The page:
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Shooting and pregnancy

A reader asks for thoughts about if one should shoot while knocked up. I’m not a doctor but a nurse with a gun posted this a while back.

9 Responses to “Shooting and pregnancy”

  1. Barron Barnett Says:

    Julie Golob did a post on it recently as well.

  2. Mad Saint Jack Says:

    From Lima Life from Youtube

    http://armedpregnancy.blogspot.com/

  3. Jerry Says:

    I snipped this from a local(F.F.)website.

    “Pregnant women are discouraged from shooting. No late pregnancy shooters allowed due to health concerns from sound percussion. “

  4. MrSatyre Says:

    I have to believe that the sound level is just too damned high and that the fetus would have permanent hearing loss (if it came out being able to hear anything at all).

  5. Patrick Says:

    My wife and I talked to a number of doctors – some of whom are shooters – while she was pregnant. No significant body of research exists on the topic; some noise research has been done but even that was aimed at consistent levels of harmful sound – not the intermittent sound of a gunshot. Lead was only an issue with dust, but we shoot outdoors so it might not have been a problem. Nobody was sure of anything.

    So the simple conclusion from all of us was: why take the chance?

    We had to leave a movie in the first pregnancy when the baby started getting upset and kicking during a loud action scene. So in addition to shooting, she had to stop going to the movies. But the little buggers can hear and sometimes they do not like it.

    My wife missed the chance to head out and go shooting, but found that it was more fun after the babies. And two babies later we really never made it back to the movies. Nothing there that cannot wait for DVD.

  6. Joe Huffman Says:

    I always considered the tissue between the baby and the outside world as good or better than putting your hands over your ears. Which is pretty good noise reduction. But I could be persuaded otherwise with some good data.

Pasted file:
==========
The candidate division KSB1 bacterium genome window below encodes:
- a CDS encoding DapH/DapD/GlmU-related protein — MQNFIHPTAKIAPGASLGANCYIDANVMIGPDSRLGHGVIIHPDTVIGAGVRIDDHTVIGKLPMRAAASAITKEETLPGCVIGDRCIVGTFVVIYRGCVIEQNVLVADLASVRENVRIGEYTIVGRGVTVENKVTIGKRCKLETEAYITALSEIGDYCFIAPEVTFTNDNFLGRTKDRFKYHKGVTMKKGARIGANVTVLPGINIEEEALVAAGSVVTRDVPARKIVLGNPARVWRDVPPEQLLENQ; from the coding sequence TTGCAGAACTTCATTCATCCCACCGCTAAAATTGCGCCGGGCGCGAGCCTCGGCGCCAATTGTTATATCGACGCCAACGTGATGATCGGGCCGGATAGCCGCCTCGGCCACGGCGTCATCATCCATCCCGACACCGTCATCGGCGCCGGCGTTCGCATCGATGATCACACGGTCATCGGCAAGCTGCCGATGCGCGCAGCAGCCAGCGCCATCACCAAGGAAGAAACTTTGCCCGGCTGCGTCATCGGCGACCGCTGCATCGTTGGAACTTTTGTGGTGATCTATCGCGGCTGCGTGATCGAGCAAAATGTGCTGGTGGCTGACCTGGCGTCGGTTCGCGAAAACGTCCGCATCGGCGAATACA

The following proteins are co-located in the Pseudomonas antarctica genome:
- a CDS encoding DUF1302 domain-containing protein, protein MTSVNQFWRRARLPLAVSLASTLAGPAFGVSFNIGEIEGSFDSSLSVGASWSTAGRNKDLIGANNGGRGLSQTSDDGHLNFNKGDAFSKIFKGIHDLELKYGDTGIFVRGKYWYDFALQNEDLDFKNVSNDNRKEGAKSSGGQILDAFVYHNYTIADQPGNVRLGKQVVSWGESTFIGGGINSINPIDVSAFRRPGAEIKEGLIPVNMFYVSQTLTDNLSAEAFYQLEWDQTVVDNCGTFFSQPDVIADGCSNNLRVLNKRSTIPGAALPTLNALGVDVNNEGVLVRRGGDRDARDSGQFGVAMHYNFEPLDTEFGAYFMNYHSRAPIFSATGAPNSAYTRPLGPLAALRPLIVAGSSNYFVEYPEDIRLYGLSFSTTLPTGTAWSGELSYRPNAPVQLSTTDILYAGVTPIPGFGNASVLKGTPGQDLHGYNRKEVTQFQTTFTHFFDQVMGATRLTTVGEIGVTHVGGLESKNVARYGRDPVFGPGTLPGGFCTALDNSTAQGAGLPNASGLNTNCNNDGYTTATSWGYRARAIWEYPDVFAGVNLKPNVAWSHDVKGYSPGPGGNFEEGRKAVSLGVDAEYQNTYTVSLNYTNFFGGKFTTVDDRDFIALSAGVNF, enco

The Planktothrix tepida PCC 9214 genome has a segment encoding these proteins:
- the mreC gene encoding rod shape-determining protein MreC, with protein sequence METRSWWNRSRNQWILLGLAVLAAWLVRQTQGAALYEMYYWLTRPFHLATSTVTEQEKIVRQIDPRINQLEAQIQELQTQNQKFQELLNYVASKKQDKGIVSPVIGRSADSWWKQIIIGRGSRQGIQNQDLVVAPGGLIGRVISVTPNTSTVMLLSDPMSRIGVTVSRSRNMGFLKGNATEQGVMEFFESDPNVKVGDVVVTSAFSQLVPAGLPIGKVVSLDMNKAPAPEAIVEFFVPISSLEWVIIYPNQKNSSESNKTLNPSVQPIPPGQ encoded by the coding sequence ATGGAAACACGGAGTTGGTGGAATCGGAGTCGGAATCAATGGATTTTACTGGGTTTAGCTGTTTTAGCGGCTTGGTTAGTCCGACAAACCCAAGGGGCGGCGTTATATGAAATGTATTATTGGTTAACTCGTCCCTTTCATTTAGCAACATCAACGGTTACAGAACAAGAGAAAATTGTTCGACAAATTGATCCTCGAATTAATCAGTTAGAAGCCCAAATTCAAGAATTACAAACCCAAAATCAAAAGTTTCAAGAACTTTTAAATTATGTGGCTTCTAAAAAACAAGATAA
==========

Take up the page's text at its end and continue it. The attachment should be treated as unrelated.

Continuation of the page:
7. NavyDoc Says:

    Another factor to consider, mainly with indoor ranges, is lead exposure which can cause a number of problems. http://www.cdc.gov/nceh/lead/tips/pregnant.htm. This is probably not a factor for the occasional shooter, but frequent indoor shooters, especially if it is not well ventilated can actually inhale enough lead, which passes to the bloodstream, for it to be detectable through blood tests and even cause health problems (mainly seen in range officers or other range regulars). As I said, it probably wouldn’t be a problem if you shoot a couple of times, but if it were my wife I’d advise her to hold off for a while because there’s really no point in risking it. There’s always the compound bow to play with.

  8. Justthisguy Says:

    The conclusion that any rational woman (yes, there are such; my Mom was one) should draw from these data is that one should only allow herself to be impregnated by a guy who is seriously good at protecting his woman, so she doesn’t have to worry too much about protecting herself while pregnant, and can just happily wallow in the joy of gestation.

  9. Justthisguy Says:

    P.s. Sometimes, of course, there ain’t much joy. My sister-in-law had an horrible time with her one pregnancy. The niece she eventually produced turned out pretty cool, though somewhat neurally divergent like her Dad, her uncle, and her maternal Grandpa (an engineer).

Remember, I do this to entertain me, not you.

Uncle Pays the Bills


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